I can't tell you how many times I've heard a coffee pro say that the single biggest upgrade a person can make at home is to buy a good-quality burr grinder. Less often have I seen other options, like buying a better coffeemaker, learning the ins and outs of brewing, and developing a better sense of one's own coffee-bean preferences make a significant difference. This suggestion is so common that it invaded my brain, eventually anchoring itself deep in the part responsible for consumerist behavior.
Unable to afford the types of expensive grinders that are always recommended, I did what any scheming compulsive shopper would do—I spent years saving up the unsolicited $25 Starbucks gift cards I received as Christmas stocking stuffers each December. It took about six years before the grinder was within reach, including two very sad years when I believed I had lost four of the cards followed by a bright and shiny day when I found those cards. It culminated in five euphoric minutes visiting Starbucks' online coffee gear store to order the Baratza Virtuoso I'd been saving for.
I've been very happy with that grinder. It's allowed me to tinker with my coffee brews, which is something I enjoy doing, and I'm certain I make better coffee as a result. But the question has always lingered: Would every home-brewed coffee drinker really benefit from an expensive grinder? Is that advice truly as universal as so many baristas have made it seem?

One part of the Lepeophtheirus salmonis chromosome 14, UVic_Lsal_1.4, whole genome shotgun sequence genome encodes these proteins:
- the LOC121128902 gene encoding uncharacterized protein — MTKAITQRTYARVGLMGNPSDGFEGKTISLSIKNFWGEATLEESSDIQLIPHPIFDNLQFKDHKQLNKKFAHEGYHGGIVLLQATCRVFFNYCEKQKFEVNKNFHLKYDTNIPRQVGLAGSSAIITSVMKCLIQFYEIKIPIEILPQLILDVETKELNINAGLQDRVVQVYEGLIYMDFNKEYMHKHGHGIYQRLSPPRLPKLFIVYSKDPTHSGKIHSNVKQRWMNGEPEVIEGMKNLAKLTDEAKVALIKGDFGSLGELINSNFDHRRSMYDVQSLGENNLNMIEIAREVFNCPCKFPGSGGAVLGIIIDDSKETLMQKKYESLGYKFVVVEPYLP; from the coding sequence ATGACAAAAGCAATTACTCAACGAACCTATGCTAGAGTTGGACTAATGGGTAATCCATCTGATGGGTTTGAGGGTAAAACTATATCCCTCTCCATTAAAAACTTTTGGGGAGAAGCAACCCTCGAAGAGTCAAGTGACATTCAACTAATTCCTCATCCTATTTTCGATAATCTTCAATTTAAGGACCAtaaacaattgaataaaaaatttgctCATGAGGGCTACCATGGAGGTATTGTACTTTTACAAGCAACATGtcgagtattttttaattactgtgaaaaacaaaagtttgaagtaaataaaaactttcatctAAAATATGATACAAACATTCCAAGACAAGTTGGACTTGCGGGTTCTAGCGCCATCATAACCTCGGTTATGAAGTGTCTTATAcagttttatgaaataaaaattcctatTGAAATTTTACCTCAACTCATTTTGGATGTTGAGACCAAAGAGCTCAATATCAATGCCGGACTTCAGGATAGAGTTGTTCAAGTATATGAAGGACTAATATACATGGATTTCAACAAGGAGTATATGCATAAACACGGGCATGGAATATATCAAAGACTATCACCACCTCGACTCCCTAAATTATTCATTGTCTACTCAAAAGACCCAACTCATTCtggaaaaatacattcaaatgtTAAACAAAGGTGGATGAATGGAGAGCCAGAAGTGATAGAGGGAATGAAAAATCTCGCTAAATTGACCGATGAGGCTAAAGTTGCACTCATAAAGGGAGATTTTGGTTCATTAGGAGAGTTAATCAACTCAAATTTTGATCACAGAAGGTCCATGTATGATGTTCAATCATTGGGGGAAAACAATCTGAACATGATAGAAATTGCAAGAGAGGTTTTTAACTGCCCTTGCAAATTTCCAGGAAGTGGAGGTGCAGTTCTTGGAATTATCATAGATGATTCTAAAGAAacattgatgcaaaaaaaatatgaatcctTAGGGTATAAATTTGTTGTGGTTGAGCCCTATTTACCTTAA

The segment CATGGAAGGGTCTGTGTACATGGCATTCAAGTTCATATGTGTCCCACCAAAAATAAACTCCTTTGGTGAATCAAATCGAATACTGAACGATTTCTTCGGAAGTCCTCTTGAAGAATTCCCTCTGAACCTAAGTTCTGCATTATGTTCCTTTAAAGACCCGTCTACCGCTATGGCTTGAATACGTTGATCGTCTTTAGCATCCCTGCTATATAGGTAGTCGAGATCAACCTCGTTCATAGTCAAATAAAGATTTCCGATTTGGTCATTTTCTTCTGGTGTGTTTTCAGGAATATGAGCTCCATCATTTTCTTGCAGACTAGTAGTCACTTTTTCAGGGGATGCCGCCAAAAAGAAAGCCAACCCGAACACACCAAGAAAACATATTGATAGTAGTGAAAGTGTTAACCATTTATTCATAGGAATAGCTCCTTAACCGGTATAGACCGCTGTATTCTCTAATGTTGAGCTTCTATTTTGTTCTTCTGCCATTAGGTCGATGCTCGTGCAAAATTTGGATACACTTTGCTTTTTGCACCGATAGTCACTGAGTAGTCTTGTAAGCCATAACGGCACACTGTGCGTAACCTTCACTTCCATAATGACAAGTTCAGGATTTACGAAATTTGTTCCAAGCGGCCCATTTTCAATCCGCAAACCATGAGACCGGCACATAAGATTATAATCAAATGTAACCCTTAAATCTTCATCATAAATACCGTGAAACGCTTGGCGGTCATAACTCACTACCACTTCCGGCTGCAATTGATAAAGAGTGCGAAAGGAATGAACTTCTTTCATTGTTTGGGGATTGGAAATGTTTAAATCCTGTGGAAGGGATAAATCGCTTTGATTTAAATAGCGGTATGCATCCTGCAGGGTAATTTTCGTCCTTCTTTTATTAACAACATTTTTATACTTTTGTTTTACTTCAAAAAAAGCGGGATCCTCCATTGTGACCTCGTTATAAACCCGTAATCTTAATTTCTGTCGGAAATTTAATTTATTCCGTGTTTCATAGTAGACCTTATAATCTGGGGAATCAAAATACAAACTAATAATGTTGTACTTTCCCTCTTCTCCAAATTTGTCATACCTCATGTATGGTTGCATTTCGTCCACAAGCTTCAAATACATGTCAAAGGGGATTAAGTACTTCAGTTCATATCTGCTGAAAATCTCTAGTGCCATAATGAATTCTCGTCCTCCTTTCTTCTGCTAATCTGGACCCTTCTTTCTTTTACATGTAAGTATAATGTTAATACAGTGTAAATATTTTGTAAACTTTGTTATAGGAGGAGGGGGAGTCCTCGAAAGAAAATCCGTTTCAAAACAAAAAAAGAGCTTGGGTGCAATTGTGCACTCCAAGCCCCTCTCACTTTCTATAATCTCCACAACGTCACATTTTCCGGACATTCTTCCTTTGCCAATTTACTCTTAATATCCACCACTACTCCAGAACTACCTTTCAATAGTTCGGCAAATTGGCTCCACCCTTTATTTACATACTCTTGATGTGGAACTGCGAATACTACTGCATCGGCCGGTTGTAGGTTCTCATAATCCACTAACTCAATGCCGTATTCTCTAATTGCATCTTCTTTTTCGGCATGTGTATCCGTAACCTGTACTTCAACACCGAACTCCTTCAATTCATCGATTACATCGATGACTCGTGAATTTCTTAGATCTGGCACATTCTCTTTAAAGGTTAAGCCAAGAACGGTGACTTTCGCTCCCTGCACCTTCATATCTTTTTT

So I set out with two objectives for this review. The first is the obvious one: Find the best coffee grinder for the kinds of brewing methods most people do at home, like pour-over, automatic-drip, French press, and AeroPress. But I also wanted to explore whether the "best" grinder is a more relative term than pros often acknowledge. Pros know their subject better than anyone, but—and I say this as someone who can be guilty of it on the cooking side—are often too deep in the details to remember that not everyone notices them or even cares to.
I'll tell you now my research indicates that not every coffee drinker should splurge on the "best" grinder, and a big part of getting the right grinder is going to depend on knowing what kind of coffee drinker you are. This also means that I'm recommending an unusually large number of products, several of which overlap quite a bit in terms of what they do and how well they do it but differ in price and quality to some degree.
Here, then, are my grinder recommendations, which I arrived at with the input of coffee-making professionals and coffee-drinking civilians. The team at Joe Coffee Company was invaluable in helping me run grinder taste tests and analyses, and conversations with Steve Rhinehart of Prima Coffee Equipment and Nick Cho of Wrecking Ball Coffee Roasters helped deepen my understanding of this piece of coffee gear and the technical details that underpin its use.